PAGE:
Primary HIV-1 resistance in recently and chronically infected individuals of the Italian Cohort Naive for Antiretrovirals

J Biol Regul Homeost Agents. 2002 Jan-Mar;16(1):37-43.


The risk of acquiring HIV-1 drug resistance at time of infection has become a public health problem following the widespread use of antiretroviral drugs in developed countries. Although a number of studies have reported data regarding the prevalence of HIV-1 primary resistance in developed countries over the past years, limited knowledge is available regarding the proportion of mutations related to drug resistance in antiretroviral naive subjects with chronic HIV-1 disease. In this study, we evaluated the prevalence of mutations in the reverse-transcriptase (RT) and protease region both in a representative group of recently HIV-1 infected subjects (n=68) and a cohort of chronically-infected HIV-positive patients (n=347) enrolled in the Italian Cohort of Antiretroviral Naive patients (I.CO.NA.). In recently infected individuals, the overall prevalence of mutations for nucleoside RTI (NRTIs) was 10/68 (14.7%). The distribution of mutations by calendar year were 0, 1 in 1996, 9, 3 in 1997 and 1, 0 in 1998 for NRTIs and protease inhibitors (PIs) respectively. Thymidine associated mutations were identified in six subjects (8.8%), five of whom had one mutation [41L, 70K (n=2), 215Y] and one had two mutations (67N+219Q). Four subjects (5.9%) showed the changes associated with resistance to lamivudine (184V or 118I). No non nucleoside-RTI (NNRTI) mutations were present in the study period. Primary PIs mutations (two 46L and two 82I) were present in four subjects (5.9%). Of note, mutations related to resistance to more than one class of antiretrovirals were present in one (1.5%). Among patients with chronic infection a large proportion (88.5%) carried no mutations in RT region, 11.5% individuals carried one or more mutations associated with resistance to NRTI (7.8%), or NNRTI (4.9%), with 4 patients carrying mutations to both classes. Among mutations associated with high-level resistance to RTI, T215Y was found in only 2 patients, M184V in 2 cases, T69D in another case, and K103N in only 1 patient, for a total of 6 patients (one carrying both T215Y and M184V) (1.7%). Primary mutations associated with substantial resistance to PIs were found in only 5/347 patients (1.4%); all the other patients carried only secondary mutations. Prevalence of mutations associated with high-level resistance to antiretroviral drugs is stable in recently infected individuals and low in patients with established HIV infection. The potential impact of transmitted mutations on the response to first regimen in individuals carrying transmitted mutations needs to be assessed by prospective studies.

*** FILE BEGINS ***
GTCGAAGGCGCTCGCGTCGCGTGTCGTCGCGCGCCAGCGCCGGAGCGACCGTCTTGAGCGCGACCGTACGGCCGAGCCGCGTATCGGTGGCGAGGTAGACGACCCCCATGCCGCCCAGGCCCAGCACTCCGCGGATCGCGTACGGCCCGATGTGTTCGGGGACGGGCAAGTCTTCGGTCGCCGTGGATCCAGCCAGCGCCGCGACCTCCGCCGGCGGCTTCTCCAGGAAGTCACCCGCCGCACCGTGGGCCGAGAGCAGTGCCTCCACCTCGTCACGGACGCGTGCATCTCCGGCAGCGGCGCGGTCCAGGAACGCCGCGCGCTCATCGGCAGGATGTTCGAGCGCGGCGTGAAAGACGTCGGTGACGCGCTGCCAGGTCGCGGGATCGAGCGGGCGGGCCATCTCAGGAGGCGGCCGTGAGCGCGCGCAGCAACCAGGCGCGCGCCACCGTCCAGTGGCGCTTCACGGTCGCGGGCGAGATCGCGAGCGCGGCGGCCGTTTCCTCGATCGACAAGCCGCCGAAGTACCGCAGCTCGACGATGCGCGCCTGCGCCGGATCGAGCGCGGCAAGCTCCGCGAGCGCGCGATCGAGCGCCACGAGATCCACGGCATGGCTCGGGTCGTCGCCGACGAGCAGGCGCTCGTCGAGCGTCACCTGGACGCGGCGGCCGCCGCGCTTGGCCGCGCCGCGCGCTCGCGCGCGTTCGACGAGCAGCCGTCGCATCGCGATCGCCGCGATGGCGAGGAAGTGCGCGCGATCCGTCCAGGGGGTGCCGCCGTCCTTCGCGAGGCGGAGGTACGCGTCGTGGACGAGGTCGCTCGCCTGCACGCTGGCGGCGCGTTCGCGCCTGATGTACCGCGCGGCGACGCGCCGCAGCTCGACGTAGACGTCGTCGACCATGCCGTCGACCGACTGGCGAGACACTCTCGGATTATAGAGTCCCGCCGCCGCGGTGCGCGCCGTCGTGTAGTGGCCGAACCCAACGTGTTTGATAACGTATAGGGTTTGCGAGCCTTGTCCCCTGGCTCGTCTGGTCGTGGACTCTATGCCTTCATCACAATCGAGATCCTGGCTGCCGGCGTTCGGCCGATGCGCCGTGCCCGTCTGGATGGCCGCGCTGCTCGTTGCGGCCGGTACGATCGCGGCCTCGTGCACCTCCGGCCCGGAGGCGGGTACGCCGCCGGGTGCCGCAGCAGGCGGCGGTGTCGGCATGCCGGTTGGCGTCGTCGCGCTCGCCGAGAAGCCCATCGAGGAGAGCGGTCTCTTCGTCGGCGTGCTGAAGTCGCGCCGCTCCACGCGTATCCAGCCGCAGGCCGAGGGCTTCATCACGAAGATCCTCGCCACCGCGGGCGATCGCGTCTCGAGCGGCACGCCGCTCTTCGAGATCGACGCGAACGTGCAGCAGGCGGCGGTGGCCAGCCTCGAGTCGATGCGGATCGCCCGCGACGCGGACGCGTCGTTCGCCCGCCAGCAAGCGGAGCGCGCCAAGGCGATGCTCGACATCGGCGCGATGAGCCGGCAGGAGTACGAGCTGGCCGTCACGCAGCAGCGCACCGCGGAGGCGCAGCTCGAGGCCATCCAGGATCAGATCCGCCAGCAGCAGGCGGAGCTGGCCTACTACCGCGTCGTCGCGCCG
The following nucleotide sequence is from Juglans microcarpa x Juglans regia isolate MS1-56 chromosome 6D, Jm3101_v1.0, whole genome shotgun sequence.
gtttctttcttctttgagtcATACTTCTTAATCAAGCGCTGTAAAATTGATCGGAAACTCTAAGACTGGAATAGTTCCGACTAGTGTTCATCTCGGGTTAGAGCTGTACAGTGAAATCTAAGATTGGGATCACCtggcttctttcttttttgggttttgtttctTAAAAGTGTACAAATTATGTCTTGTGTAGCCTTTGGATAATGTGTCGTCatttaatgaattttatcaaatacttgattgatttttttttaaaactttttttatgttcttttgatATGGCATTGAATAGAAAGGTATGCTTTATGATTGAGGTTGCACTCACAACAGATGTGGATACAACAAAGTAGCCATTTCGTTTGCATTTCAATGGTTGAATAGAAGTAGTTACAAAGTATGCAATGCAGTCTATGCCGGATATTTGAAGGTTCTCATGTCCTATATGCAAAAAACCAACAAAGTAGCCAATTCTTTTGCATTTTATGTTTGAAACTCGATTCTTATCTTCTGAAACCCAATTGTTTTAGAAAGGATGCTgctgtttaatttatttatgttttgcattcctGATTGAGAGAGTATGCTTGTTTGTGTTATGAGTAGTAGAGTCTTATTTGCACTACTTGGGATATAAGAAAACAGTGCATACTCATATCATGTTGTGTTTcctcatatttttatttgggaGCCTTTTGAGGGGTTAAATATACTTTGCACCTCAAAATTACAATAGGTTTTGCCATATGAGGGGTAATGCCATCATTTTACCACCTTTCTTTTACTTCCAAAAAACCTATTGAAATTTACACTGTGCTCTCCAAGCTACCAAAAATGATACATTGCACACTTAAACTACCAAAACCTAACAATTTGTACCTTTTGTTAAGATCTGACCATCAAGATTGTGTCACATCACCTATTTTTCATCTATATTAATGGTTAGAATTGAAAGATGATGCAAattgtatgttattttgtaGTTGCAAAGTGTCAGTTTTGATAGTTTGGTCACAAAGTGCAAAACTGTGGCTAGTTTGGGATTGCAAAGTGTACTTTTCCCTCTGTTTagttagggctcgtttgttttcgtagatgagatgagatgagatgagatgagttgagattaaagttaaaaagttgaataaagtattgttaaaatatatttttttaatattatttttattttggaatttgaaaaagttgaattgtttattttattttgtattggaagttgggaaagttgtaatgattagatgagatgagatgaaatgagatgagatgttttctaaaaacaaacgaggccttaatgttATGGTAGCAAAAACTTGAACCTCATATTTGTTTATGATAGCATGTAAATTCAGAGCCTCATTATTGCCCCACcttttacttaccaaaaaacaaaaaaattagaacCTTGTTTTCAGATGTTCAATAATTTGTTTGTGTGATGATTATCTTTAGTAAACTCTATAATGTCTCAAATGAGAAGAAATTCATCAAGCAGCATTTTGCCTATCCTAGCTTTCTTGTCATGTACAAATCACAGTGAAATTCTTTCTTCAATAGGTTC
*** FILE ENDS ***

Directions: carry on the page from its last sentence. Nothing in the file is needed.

Publication types

  • Comparative Study
  • Multicenter Study
  • Research Support, Non-U.S. Gov't

MeSH terms

  • Acute Disease
  • Adult
  • Amino Acid Substitution
  • Anti-HIV Agents / pharmacology*
  • Antimetabolites / pharmacology
  • Antiretroviral Therapy, Highly Active
  • Chronic Disease
  • Cohort Studies
  • Drug Resistance, Viral / genetics
  • Female
  • HIV Protease Inhibitors / pharmacology
  • HIV Seropositivity
  • HIV-1 / drug effects*
  • HIV-1 / genetics
  • Humans
  • Italy / epidemiology
  • Male
  • Middle Aged
  • Mutation
  • Nucleosides / pharmacology
  • Retrospective Studies
  • Reverse Transcriptase Inhibitors / pharmacology
  • Risk Factors


  • Anti-HIV Agents
  • Antimetabolites
  • HIV Protease Inhibitors
  • Nucleosides
  • Reverse Transcriptase Inhibitors